“Small group adventures are a great choice for clients who want to travel solo but are feeling hesitant about taking that first step,” explains McGuire. “At Intrepid solo travellers have the security of a local leader who can help with logistics and support when they need it, and a group of ready-made friends.”

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Flash pack group tour, Finland

Flying solo

Once-in-a-lifetime destinations, action-packed itineraries and cultural immersion are all major selling points for travellers looking to go it alone. Asian and South American destinations are especially popular with those booking through Flash Pack, with Japan currently the company’s best-selling solo trip for 2024.

Thompson also predicts a surge in bookings for South Korea, Sri Lanka and Bali “due to its adventurous repertoire including surfing, volcano trekking, private island boating on the Gili Islands and more.”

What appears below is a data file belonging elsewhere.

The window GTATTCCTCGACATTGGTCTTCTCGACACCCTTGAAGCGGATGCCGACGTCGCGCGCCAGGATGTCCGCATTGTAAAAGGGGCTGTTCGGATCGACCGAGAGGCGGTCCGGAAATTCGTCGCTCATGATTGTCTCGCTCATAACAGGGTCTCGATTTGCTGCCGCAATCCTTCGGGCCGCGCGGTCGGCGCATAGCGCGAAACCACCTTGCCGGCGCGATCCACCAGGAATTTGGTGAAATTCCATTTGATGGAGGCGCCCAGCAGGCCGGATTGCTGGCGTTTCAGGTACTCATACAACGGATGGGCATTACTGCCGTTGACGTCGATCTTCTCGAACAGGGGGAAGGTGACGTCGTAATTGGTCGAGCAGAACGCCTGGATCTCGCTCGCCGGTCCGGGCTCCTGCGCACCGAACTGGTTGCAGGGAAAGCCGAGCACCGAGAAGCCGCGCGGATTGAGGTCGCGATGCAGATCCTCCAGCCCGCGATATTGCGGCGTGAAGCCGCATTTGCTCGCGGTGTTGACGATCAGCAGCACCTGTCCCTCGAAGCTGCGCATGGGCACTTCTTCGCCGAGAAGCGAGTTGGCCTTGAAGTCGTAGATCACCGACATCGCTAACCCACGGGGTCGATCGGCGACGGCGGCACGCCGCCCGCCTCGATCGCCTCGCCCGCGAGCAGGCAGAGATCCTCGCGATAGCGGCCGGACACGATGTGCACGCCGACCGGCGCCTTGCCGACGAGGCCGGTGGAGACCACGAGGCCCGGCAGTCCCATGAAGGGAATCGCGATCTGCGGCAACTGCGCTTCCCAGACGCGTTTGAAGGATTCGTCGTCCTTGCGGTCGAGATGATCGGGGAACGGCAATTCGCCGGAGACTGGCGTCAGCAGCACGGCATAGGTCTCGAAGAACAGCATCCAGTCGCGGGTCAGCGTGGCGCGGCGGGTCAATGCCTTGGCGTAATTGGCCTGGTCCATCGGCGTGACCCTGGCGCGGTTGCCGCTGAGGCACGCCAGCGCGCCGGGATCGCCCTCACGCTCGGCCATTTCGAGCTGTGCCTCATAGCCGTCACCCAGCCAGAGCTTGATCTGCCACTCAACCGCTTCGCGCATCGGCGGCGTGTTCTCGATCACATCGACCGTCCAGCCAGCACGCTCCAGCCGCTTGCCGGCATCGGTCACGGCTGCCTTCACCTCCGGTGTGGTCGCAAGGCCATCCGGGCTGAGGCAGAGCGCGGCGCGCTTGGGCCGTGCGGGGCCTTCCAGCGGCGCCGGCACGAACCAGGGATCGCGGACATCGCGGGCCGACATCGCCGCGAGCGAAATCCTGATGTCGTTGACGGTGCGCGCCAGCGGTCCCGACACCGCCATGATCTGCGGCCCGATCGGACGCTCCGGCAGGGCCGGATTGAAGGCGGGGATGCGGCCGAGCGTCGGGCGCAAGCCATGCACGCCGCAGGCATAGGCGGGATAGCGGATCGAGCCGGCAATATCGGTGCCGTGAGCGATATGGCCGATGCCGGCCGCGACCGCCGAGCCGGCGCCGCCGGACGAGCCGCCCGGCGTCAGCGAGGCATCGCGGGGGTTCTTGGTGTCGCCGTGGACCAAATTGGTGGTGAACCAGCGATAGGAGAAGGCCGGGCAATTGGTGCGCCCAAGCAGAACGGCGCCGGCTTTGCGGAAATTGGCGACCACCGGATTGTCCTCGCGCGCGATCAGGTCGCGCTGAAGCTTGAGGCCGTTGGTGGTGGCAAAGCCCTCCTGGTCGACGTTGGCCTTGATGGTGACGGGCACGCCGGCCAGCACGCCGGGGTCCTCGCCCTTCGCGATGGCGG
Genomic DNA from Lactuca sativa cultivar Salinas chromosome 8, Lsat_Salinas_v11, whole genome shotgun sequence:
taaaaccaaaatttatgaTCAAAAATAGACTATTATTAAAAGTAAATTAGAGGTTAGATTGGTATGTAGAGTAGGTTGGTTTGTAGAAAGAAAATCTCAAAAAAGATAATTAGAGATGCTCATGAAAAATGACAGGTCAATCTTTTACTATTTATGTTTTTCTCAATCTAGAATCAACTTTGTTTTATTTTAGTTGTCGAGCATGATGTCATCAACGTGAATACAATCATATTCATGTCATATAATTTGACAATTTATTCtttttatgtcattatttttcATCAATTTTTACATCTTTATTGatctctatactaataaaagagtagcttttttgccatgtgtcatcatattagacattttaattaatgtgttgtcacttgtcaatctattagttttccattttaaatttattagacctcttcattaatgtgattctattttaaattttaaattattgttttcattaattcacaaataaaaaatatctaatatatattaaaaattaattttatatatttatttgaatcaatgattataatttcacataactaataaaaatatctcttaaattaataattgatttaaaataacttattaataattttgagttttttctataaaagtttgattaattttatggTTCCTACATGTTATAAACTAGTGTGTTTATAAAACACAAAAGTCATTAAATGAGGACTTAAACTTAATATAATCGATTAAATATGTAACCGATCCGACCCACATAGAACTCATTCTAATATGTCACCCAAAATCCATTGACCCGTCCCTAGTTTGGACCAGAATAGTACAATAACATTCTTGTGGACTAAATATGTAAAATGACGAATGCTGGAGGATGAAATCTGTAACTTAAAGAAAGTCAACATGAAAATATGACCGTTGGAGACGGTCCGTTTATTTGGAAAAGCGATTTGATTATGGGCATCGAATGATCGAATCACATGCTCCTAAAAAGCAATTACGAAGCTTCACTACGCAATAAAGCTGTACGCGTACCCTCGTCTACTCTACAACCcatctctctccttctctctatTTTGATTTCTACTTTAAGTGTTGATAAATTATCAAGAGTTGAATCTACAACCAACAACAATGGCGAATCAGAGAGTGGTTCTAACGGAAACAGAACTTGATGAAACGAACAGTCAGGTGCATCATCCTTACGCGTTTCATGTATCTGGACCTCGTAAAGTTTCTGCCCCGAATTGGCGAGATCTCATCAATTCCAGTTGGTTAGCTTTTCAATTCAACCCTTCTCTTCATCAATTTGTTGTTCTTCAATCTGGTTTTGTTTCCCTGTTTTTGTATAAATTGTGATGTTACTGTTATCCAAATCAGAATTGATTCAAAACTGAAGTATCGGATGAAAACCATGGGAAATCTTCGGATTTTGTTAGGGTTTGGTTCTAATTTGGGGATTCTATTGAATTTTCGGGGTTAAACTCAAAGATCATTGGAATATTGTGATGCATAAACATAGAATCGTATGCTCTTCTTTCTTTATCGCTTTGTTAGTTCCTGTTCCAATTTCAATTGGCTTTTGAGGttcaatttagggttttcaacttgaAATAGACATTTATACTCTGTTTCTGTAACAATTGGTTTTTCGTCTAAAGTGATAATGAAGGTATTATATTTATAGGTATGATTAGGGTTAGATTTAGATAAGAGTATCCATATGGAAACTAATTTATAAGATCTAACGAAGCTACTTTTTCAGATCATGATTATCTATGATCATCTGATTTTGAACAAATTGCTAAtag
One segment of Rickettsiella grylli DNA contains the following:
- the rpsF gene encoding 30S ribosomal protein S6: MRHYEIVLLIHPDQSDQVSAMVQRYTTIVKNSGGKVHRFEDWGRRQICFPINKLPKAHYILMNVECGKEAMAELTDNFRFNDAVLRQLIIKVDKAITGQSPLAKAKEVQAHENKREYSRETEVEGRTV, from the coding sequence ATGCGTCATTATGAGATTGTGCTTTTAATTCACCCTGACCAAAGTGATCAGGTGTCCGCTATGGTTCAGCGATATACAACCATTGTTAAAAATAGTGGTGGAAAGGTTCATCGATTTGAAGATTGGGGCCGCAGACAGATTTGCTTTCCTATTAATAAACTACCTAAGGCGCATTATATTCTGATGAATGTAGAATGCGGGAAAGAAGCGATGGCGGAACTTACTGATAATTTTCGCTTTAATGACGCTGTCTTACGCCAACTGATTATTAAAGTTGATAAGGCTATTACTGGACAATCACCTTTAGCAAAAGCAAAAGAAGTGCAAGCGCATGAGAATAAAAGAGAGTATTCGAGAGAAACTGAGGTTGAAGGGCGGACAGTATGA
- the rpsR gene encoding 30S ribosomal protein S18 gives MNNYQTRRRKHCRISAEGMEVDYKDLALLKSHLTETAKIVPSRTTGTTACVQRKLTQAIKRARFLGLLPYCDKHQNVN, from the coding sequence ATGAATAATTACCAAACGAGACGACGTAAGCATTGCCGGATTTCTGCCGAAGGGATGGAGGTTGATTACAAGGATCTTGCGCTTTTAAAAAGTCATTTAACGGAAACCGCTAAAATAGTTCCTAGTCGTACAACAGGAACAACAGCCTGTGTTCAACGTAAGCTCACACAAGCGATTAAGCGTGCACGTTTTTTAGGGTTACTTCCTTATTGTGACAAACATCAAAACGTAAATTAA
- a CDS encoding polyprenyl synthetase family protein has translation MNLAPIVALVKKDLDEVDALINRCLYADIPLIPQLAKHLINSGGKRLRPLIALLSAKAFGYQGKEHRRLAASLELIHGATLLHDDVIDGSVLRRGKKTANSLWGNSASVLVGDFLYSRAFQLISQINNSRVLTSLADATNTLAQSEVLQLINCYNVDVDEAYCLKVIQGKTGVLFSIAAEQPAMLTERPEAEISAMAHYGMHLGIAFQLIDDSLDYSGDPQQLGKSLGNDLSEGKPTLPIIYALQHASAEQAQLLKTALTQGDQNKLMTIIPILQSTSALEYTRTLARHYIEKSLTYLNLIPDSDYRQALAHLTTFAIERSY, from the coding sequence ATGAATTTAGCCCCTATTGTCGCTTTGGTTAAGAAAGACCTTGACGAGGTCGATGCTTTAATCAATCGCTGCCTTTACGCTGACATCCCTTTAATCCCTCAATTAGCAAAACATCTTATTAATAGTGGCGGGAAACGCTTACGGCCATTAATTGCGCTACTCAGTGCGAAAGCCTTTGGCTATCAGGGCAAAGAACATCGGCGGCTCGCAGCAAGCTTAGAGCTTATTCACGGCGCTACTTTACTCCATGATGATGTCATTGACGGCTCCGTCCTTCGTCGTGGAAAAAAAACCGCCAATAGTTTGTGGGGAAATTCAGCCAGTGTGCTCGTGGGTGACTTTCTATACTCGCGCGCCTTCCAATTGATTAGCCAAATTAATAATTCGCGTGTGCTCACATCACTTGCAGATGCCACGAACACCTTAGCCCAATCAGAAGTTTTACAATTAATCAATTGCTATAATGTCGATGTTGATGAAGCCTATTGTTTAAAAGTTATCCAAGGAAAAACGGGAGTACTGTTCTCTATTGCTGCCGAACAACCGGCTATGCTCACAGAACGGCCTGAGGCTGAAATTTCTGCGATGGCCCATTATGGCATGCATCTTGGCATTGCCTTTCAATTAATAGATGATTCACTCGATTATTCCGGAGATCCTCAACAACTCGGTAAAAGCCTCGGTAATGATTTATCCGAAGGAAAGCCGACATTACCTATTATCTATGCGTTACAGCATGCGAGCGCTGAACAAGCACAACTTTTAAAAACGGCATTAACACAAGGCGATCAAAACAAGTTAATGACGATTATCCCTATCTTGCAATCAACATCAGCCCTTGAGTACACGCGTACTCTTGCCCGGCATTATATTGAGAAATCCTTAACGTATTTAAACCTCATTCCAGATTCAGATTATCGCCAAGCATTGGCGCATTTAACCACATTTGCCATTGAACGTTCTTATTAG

Above all, clients travelling on their own want to really see and understand a destination so it’s critical to think beyond a fly and flop.

Young explains: “Solo travellers are forced to interact more with the world around them to get by, which means that they are likely to experience their surroundings in greater depth and are more likely to make new friendships on the road.”

Subsequently, most will return with a new-found confidence, life-changing memories and a passion to travel even more.

As McGuire notes: “When customers return from their first solo travels they say how empowering it felt – and they can’t wait to do it again!”